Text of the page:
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Have Money Will Travel

July 12, 2011

Dear Dean Rusk,

Thanks for the grant to come to China, I love China so much that I need to see more than my budget has stipulated, but don’t worry, I have a plan.

Happy Trails,


Yesterday marked my first step into entering the freelance world of english lessons. Last week, I posted an ad in city weekend offering private tutoring in english to finance my stifled shopping bug as well as a trip to huangshan.  I also thought that tutoring english in China would be a new and exciting experience to add to my summer. With nothing to lose, I have been waiting the last week for someone to respond. and last weekend, I had a taker. I expected to be teaching normal english. I figured I would be teaching them simple phrases, conversations, and have them read articles and explain them to me. This is what normal english tutors do in China. I should not have been surprised when a banker who is moving from a chinese bank to JP morgan emailed me asking him to work on his debate and presentation skills for an american audience. for meeting at his office a half hour twice a week….I will be paid twice what a normal english tutor is paid. I also have to give him paper topics and have him write papers for me that I need to edit during the week. And practice conversing with an american. Chinese find that americans are impolite, overly direct, and abrasive, especially conducting business. The man that I am tutoring has a friend that also just moved to JP morgan, and he has had an especially hard time adjusting to the american way of conducting business.

well congratulations new english student, you just met your outspoken conservative american history major teacher who knows more than a thing or two about defending a position in the face of an intimidating davidson professor or better yet a good ole Francis Parker Liberal. I’ll tip my hat to Model UN, Mr. Kaplan, and Dr. Berkey for prepping me for this unexpected teaching opportunity in China.

One great thing about having this blog, is that I know everyday, I am going to have to write something new and interesting about my experience. It really pushes me to become more aware of my surroundings, live in the moment, and embrace spontaneity….like a taking a motorcycle taxi. I was heading to the subway after work yesterday on my way to meet my new student on the bund. He had a business meeting there, and suggested we meet at his favorite place to see the lights so he could read one of my history papers and meet me in person before we started lessons. This was all well and good, but I don’t exactly live close to the bund.  I’m sure those that know me would not be surprised to hear that I was running on “Gen time”, meaning about five minutes late. Then, out of nowhere, a man on a scooter pulled up next to me and said. “hello laowai need a ride?” My impulse was to just gasp out “bu yao xie” as I continued my jog to the subway, but coincidentally my friend had told me about the motorcycle taxis only a day before. For a much cheaper price than a cab, you can take a motorcycle taxi. Lao Wai usually take the safe route with normal taxis or the subway, and leave the slightly more reckless motorcycle option to the locals. I noticed that this particular motorcyclist had a yellow license plate and a helmet, two signals that he was a motorcycle taxi. Already running late and in the mood to strike a deal, I took the man up on his offer. his top price…40 kuai. Of course there is no way I was going to pay that, and so the haggling began. My price was down to 25 kuai and I had tried everything: flattery, pronouncing my love for Shanghai, and protesting that I had no money…the man wouldn’t budge. Just as he was starting to get mad and about to drive away, I shouted “xifu…wo shi meiguo ren ke shi wo bu xi huan obama!” (translation: I might be an american but I don’t like obama!” The driver just looked at me and started cracking up and signaled me to hop on and agreed to my price. Was it a risk to use politics in order to get a ride on a chinese motorcycle? Probably, but desperation got the better of me, and wow, it was worth it! Xifu knew how to whiz through traffic! For the first minute, I was terrifed for my life. I was trying to think about how long it would take for my family to find out that I had died on a motorcycle with a local chinese man and whether they would find that slightly confusing, but as soon as I relaxed and began to appreciate the experience, it was incredibly fun. In fact, towards the end, I started to get a little competitive about speeding through lights and beating other motorcycles. Xifu got a kick out of that. All in all, I got home in ten minutes, and had a thrilling foreign experience during a casual afternoon rush hour.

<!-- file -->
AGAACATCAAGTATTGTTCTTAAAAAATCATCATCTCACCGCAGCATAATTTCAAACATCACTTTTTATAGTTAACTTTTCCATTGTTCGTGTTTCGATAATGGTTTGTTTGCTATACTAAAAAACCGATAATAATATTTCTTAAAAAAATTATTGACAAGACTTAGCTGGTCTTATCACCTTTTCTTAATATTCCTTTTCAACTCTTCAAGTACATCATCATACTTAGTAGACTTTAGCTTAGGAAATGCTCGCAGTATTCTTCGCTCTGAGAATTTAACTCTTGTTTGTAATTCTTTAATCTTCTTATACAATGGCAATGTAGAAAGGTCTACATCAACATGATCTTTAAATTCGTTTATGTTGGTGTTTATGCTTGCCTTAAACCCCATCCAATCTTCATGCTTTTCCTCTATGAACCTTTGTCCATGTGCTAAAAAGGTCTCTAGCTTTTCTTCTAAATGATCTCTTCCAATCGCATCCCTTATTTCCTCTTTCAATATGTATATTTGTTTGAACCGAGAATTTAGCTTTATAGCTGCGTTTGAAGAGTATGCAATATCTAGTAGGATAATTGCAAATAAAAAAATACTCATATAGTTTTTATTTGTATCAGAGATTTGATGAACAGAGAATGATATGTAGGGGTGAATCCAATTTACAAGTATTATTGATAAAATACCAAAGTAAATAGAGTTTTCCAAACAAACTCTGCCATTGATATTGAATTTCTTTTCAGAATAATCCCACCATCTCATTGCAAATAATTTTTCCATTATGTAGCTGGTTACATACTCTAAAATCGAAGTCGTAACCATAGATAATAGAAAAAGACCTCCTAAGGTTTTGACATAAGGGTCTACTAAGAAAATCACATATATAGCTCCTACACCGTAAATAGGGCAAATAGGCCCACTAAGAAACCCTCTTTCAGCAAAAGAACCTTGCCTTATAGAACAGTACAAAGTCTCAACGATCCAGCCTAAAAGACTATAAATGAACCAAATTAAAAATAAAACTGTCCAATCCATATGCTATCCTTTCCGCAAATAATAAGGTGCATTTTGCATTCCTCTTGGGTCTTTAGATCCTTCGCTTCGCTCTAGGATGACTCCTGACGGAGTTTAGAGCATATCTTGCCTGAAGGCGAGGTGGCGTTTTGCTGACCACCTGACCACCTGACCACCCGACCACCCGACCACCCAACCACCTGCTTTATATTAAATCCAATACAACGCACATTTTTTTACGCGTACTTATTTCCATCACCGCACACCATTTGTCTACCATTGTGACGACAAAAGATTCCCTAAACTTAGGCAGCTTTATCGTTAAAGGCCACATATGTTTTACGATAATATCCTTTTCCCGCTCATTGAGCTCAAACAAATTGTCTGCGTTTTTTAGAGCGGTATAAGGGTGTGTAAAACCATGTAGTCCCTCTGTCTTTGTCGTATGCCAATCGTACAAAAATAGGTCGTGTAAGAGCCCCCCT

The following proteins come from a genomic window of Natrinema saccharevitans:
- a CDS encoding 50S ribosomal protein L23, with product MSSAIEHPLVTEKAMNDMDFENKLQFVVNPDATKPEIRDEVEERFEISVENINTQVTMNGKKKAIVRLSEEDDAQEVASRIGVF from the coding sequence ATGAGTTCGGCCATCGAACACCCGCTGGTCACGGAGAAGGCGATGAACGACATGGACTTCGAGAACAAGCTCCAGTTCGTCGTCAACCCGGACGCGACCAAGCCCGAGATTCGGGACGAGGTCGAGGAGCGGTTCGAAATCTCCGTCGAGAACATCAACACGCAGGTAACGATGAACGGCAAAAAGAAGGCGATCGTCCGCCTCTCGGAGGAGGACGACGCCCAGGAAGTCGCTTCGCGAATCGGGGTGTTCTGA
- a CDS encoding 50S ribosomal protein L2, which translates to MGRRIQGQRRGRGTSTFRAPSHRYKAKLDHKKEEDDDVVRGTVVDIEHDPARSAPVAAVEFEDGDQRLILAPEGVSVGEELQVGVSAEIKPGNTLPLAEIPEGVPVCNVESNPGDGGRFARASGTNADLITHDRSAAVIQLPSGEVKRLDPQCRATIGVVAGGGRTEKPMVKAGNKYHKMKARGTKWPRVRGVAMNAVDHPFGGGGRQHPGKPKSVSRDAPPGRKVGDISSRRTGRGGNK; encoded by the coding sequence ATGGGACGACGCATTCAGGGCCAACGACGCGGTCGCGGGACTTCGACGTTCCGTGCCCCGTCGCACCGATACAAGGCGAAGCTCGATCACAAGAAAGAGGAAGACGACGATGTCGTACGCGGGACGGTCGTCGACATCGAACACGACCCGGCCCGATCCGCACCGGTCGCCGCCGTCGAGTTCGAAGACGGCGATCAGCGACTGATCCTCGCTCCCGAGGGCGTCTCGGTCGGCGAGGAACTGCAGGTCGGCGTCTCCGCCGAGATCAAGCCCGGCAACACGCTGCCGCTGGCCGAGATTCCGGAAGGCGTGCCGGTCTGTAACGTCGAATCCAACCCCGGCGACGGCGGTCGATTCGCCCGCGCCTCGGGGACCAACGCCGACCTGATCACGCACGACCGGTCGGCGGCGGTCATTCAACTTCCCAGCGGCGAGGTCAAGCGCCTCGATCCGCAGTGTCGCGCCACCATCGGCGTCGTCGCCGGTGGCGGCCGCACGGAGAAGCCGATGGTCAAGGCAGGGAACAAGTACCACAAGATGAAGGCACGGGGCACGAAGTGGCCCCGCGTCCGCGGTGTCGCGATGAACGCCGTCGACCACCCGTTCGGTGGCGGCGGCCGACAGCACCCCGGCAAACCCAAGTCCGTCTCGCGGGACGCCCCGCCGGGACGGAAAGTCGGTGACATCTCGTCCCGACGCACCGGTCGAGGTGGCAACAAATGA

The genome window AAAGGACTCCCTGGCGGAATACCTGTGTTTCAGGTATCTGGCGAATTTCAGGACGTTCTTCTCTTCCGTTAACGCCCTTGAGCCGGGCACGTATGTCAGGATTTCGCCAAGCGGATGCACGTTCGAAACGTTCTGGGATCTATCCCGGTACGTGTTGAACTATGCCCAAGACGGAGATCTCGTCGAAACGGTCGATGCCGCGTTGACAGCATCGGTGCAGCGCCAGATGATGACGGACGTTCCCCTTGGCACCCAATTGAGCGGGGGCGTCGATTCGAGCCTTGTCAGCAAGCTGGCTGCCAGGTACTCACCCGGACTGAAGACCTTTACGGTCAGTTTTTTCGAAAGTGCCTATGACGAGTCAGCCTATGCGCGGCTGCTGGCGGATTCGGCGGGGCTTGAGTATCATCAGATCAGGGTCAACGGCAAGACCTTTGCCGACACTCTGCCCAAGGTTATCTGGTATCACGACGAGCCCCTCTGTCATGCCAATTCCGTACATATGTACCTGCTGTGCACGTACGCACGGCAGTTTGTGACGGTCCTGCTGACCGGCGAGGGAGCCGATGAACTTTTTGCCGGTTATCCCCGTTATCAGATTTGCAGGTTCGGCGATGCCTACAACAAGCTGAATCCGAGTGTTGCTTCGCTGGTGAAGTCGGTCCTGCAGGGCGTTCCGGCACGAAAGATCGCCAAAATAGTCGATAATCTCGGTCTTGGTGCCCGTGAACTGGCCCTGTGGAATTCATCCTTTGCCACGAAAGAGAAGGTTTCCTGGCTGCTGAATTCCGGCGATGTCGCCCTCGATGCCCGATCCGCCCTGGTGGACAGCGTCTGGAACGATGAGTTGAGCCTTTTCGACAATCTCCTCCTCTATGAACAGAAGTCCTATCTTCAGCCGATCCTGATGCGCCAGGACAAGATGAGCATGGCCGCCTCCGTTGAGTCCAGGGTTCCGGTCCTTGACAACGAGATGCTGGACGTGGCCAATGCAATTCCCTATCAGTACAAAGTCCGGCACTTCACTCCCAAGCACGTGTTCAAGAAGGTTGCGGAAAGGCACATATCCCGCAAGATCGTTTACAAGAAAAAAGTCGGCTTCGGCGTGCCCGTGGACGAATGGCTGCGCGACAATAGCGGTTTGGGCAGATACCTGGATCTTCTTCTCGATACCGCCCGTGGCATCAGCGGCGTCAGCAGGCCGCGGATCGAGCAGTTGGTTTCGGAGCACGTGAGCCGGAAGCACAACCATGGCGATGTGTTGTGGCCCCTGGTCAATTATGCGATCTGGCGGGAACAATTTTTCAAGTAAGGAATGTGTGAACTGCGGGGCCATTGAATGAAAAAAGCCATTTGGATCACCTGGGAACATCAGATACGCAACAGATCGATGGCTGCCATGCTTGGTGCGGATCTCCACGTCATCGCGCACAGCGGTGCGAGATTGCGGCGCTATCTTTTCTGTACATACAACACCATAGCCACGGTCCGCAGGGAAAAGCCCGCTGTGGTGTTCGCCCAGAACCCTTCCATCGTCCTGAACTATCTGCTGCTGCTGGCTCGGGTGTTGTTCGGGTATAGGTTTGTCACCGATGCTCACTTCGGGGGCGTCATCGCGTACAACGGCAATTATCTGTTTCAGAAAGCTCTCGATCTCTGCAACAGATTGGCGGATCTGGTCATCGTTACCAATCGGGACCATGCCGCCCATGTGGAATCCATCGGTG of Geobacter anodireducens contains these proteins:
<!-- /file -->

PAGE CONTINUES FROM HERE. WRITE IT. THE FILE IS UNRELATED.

This Laowai is officially a convert to the motorcycle taxi. And freelance tutoring. Just another day in China.

5 Comments leave one →
  1. Lisa permalink
    July 12, 2011 10:43 am

    Years of breakfast with CNBC and market talk at dinner will help with your JP Morgan student! Congrats on the job, can’t wait to read about it!

  2. LisaJeff permalink
    July 12, 2011 11:06 am

    No tats, no Chinese Hell’s Angels!

  3. jeanne cummings permalink
    July 12, 2011 1:31 pm

    How old is your student and ….. is he nice looking???
    Just the mother in me worrying about you falling in love with a Chinese man….

  4. Anonymous permalink
    July 12, 2011 3:59 pm

    Gen , Gen, you are amazing. .. and gutsy. Papa and I really enjoy your blogs. You seem to be making the most of this adventure. Love and do take care. Gramma

  5. July 13, 2011 2:44 am

    hah Mrs. Cummings, he is pretty old. like over forty. i wouldn’t worry too much about that

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